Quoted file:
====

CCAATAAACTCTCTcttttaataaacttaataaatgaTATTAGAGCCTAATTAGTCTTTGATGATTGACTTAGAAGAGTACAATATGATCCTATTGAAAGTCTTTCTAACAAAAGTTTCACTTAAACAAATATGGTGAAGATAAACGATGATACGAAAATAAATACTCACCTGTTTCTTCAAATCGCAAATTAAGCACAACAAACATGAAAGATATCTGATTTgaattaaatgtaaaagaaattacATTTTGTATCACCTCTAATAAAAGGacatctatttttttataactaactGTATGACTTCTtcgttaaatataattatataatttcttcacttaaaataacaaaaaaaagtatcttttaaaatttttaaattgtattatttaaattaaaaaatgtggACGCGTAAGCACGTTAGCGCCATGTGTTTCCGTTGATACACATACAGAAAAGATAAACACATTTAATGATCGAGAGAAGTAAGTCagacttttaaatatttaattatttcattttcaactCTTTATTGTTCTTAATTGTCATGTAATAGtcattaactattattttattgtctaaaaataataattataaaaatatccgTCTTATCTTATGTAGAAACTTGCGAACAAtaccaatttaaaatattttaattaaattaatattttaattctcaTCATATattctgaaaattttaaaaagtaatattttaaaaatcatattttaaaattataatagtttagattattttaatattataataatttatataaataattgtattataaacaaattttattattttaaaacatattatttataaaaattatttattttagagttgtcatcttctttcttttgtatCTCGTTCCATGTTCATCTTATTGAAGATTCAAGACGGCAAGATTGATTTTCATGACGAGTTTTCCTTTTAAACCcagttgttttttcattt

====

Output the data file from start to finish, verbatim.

CCAATAAACTCTCTcttttaataaacttaataaatgaTATTAGAGCCTAATTAGTCTTTGATGATTGACTTAGAAGAGTACAATATGATCCTATTGAAAGTCTTTCTAACAAAAGTTTCACTTAAACAAATATGGTGAAGATAAACGATGATACGAAAATAAATACTCACCTGTTTCTTCAAATCGCAAATTAAGCACAACAAACATGAAAGATATCTGATTTgaattaaatgtaaaagaaattacATTTTGTATCACCTCTAATAAAAGGacatctatttttttataactaactGTATGACTTCTtcgttaaatataattatataatttcttcacttaaaataacaaaaaaaagtatcttttaaaatttttaaattgtattatttaaattaaaaaatgtggACGCGTAAGCACGTTAGCGCCATGTGTTTCCGTTGATACACATACAGAAAAGATAAACACATTTAATGATCGAGAGAAGTAAGTCagacttttaaatatttaattatttcattttcaactCTTTATTGTTCTTAATTGTCATGTAATAGtcattaactattattttattgtctaaaaataataattataaaaatatccgTCTTATCTTATGTAGAAACTTGCGAACAAtaccaatttaaaatattttaattaaattaatattttaattctcaTCATATattctgaaaattttaaaaagtaatattttaaaaatcatattttaaaattataatagtttagattattttaatattataataatttatataaataattgtattataaacaaattttattattttaaaacatattatttataaaaattatttattttagagttgtcatcttctttcttttgtatCTCGTTCCATGTTCATCTTATTGAAGATTCAAGACGGCAAGATTGATTTTCATGACGAGTTTTCCTTTTAAACCcagttgttttttcattt